Research & Faculty
Cornell Engineering’s leadership in research is evident through its current roster of world-class faculty and researchers, as well as its many centers and facilities.
Are you, or your company/business, foundation, or non-profit agency interested in exploring a project or research with the College of Engineering? The Office of Corporate and Foundation Relations can help bridge connections. Below is a link to a form that will assist our office in determining how to best serve your project or research goals and connect you to the right faculty and staff members to support your partnership objectives.
Did you know?
HC Torng (M.S. 1958, PhD. 1960) owns a patent for one of the key technologies which formed the foundation for many modern high-performance processors. The patent was first granted in 1989 to Cornell Research Foundation, covering a technique invented by HC Torng which enables microprocessors to increase processing speed by determining which instructions are not dependent on the results of others. This then allows the processor to execute those out of order, and more instructions to be executed during the same computer clock cycle.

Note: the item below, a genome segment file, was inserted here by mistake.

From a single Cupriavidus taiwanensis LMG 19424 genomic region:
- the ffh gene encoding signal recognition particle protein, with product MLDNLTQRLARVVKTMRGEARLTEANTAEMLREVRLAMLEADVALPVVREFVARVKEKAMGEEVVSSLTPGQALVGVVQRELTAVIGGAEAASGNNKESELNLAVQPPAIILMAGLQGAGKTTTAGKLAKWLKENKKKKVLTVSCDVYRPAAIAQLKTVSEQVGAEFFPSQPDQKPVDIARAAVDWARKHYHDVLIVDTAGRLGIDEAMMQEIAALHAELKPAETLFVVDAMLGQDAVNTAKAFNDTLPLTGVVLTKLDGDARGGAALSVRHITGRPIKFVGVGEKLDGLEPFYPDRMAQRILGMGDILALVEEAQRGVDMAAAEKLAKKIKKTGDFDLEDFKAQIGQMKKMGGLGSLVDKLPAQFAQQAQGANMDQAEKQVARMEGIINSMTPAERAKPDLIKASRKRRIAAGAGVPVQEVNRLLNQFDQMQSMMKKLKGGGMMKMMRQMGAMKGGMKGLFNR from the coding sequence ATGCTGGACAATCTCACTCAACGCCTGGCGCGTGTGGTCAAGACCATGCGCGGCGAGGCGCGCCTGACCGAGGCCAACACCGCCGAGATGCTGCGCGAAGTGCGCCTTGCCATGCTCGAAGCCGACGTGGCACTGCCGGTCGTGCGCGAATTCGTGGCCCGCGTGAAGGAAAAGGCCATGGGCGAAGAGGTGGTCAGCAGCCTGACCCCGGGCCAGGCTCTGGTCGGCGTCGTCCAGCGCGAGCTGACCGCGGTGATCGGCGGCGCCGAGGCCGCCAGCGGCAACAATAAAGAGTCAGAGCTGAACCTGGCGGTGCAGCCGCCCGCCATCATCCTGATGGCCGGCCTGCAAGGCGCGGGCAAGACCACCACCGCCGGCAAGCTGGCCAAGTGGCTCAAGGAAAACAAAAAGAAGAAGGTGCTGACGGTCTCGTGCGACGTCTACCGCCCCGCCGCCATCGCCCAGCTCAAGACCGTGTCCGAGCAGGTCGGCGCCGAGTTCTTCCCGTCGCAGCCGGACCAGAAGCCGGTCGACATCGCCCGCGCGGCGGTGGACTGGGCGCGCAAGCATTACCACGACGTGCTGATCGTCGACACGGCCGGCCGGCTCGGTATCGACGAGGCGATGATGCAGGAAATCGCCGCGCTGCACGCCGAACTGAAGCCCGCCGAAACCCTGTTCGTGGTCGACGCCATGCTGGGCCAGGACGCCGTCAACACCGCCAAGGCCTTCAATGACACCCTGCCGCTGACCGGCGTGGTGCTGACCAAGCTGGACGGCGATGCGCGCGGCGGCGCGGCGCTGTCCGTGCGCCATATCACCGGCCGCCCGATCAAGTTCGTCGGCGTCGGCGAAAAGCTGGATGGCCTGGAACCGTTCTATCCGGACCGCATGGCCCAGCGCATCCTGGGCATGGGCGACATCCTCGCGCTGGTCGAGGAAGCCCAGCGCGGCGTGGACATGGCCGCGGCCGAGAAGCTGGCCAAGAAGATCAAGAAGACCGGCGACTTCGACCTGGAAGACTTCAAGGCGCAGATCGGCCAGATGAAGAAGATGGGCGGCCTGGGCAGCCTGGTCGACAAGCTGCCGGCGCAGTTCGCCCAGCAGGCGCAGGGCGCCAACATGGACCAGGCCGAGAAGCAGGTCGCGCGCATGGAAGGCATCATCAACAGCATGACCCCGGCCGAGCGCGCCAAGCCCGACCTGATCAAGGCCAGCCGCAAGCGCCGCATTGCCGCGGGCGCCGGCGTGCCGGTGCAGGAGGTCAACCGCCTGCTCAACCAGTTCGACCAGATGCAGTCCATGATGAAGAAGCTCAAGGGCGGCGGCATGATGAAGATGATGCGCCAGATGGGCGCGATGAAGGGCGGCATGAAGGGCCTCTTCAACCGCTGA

Raymond Donald Starbuck (Civil Engineering, B.A., 1900) was an All-American fullback and captain on the varsity football team in 1899 and 1900 leading the Cornell team to its first victory over Princeton in the history of the rivalry. He then served as the team's head coach in 1901 and eventually became one the top executives at North York Central Railroad from 1917 to 1949.
In 1884, Kate Gleason was the first woman admitted to study engineering at Cornell. She left the engineering program after two years to work for her family’s business. She was later known as the “First Lady of Gearing” and perfected a technique for making beveled gears.
1972 – Jack Muckstadt (still active as a Cornell faculty member) develops the mathematical basis for determining the number and allocation of spare parts needed to repair aircraft having multiple indentured level subsystems (e.g., engines and avionics systems). This multi-echelon mathematical approach is used by all military services in the US and by militaries in many other countries. It has been used to manage and procure well over $100B of parts in the US since 1973.
The Journal Physical Review, America’s first physics-only scientific journal, was founded at Cornell in 1893 by faculty member, Edward L. Nichols, (Physics, 1875). He edited it with the help of two of his colleagues, Ernest Merritt (Physics, M.S., 1886) and Frederick Bedell (Physics, Ph.D., 1892). The journal is still thriving today.